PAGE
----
Ultimately, someone is going to step in and be a surprise at the position next year. We’ve assumed Torii Hunter Jr. will be the leading man. Kevin Stepherson was the freshman spring sensation. And Jones feels like the answer if Robinson isn’t going to be able to play after a series of concussions.

It’s easy to be a fan of Boykin if you watched him as a high schooler and saw his recruiting profile. Now it’ll be up to him to fight for a role at a position that’s one of the most unsettled on the roster.


2016’s Irish A-to-Z
Josh Adams
Josh Barajas
Alex Bars
Asmar Bilal
Hunter Bivin
Grant Blankenship
Jonathan Bonner
Ian Book
Parker Boudreaux

Crable, Ismail and Taylor all on College Football Hall of Fame ballot

Rocket Getty

Three former Notre Dame greats have the chance to be immortalized with college football’s highest honor. Linebacker Bob Grable, receiver-kick returner Raghib Ismail and offensive lineman Aaron Taylor are all on the National Football Foundation’s Hall of Fame ballot.  They’ll be among 75 former players and six former coaches.

Crable was a two-time, first-team, consensus All-American, earning the distinction in both 1980 and 1981, when he served as an Irish captain. He’s Notre Dame’s all-time leading tackler and his 26 tackles in a single game is still tied for an FBS record. This is Crable’s sixth appearance.

Ismail’s place in college football lore is well established. The two-time, first-team All-American won the Walter Camp Player of the Year Award as well as The Sporting News’ College Football Player of the Year. He was the runner up for the Heisman Trophy in 1990 and set college football records by twice returning two kickoffs for touchdowns in the same game. He was the MVP of the 1990 Orange Bowl and helped the Irish to an 1988 national championship and had six career kick returns for touchdown. This is Ismail’s fifth ballot.

Taylor was a unanimous first-team All-American selection in 1993 as a tackle a year after earning consensus All-American honors as a junior at offensive guard. He won the Lombardi Award as a senior and was a finalist for the Outland Trophy that same year, and was a Lombardi finalist as a junior as well. He started 30 straight games to finish his career, serving as a captain in 1993 before being selected in the first round. This is the second time Taylor has been on the ballot.

Notre Dame has 45 former players and six former coaches enshrined in the Hall of Fame, more than any other school.

Irish A-to-Z: Parker Boudreaux

Parker Boudreaux BR
Bleacher Report (via Twitter)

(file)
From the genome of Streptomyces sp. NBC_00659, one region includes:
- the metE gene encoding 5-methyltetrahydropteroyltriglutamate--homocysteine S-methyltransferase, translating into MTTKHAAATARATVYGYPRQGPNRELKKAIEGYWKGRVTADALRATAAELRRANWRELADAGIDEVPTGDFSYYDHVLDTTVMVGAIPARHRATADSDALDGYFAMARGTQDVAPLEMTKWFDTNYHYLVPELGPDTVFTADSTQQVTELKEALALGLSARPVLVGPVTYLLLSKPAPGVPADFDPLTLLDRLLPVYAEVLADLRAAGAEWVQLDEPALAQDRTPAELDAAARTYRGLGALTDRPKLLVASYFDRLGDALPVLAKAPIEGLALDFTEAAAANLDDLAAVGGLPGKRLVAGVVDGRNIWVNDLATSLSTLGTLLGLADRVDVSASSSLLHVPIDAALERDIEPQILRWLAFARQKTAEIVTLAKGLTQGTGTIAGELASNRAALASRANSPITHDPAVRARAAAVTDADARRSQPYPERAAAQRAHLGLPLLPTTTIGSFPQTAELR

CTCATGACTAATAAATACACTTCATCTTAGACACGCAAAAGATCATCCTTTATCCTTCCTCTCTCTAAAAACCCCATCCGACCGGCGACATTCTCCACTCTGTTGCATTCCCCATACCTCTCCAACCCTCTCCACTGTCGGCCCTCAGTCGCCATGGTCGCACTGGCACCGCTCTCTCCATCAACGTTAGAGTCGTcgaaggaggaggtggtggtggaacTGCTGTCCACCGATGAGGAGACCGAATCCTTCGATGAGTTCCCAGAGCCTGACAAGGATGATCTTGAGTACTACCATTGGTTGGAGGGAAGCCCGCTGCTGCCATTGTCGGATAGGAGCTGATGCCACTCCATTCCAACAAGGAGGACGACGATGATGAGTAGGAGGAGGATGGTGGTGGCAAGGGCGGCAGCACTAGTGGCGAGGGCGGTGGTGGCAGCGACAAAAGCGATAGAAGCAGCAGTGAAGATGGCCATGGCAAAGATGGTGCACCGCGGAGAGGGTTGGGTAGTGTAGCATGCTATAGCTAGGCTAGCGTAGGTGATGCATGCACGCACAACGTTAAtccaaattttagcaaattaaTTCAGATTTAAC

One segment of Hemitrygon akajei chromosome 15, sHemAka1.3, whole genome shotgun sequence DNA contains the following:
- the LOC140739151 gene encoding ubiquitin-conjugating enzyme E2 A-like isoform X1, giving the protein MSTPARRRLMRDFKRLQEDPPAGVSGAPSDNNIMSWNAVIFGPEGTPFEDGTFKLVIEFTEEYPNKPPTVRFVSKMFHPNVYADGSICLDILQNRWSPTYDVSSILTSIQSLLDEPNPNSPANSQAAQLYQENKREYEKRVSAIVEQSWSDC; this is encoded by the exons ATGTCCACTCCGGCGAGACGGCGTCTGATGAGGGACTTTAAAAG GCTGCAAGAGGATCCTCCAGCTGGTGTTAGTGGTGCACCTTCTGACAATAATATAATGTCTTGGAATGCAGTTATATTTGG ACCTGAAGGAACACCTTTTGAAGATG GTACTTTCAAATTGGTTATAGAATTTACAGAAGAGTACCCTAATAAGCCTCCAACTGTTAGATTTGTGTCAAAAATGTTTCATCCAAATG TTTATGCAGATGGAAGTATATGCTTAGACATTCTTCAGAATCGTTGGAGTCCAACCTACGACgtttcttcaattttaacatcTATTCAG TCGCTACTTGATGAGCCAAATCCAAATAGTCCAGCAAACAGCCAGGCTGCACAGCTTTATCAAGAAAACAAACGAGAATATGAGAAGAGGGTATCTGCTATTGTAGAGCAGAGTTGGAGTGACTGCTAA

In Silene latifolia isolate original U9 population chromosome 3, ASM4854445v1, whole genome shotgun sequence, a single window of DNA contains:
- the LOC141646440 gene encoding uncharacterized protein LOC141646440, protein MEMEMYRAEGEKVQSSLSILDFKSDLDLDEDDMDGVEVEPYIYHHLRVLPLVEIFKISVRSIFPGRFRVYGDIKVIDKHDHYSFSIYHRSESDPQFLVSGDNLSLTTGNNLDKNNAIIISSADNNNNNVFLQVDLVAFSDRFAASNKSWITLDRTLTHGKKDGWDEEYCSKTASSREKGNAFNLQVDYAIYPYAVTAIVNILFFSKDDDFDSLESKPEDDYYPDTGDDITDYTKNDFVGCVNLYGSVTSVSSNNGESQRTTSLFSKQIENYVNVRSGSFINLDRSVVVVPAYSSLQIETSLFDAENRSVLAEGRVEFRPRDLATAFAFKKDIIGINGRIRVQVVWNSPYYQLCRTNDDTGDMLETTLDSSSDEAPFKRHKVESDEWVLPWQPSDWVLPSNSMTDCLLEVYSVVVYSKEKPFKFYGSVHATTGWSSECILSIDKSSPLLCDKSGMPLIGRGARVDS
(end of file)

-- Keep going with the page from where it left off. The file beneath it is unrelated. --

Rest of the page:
David Robinson. Jon Bon Jovi. Torii Hunter. Another celebrity is set to hit the Notre Dame sidelines this fall as incoming freshman—and social media phenomenon—Parker Boudreaux begins his college football career.

“You don’t know P-Money?” Brian Kelly cracked on Signing Day.

Boudreaux’s 56,000 Twitter followers come from a recruitment that had the hulking interior lineman unofficially amass more scholarship offers than any other player in the country (tough to prove, but a fun tidbit nonetheless). It saw him pick Notre Dame by pulling a school bus in a video produced by Bleacher Report.

Now he gets to be a freshman on an offensive line coached by Harry Hiestand.

Let’s take a look at what’s to come for the Florida native as he begins life as a college football player.


6’3″, 300 lbs.
Freshman, OL



Boudreaux was a 4-star recruit per 247Sports with 70 offers before picking Notre Dame. He was a 5A state champion in Florida. Boudreaux was selected a MaxPreps first-team All-American, AP first-team All-State Florida, 5A Florida Athletic Coaches Association Player of the Year. Tom Lemming ranked him the No. 45 player nationally. He played in the Blue Grey All-American Bowl.



It’s hard to see a scenario where Boudreaux doesn’t wear a redshirt this season. While he certainly looks to have the strength needed to survive as a freshman along the offensive line, it appears the Irish will be just fine with him watching and learning—maybe even taking a few lessons from Quenton Nelson, another confident, brawling offensive guard who was cherry picked by Hiestand from a national list of suitors.

But Boudreaux isn’t as long or large as Nelson, and he profiles closer to Tristen Hoge than any of the tackles that transitioned inside under Hiestand. That makes him a candidate to play center as well, simply because there’s always a need to find interior linemen who can snap the football.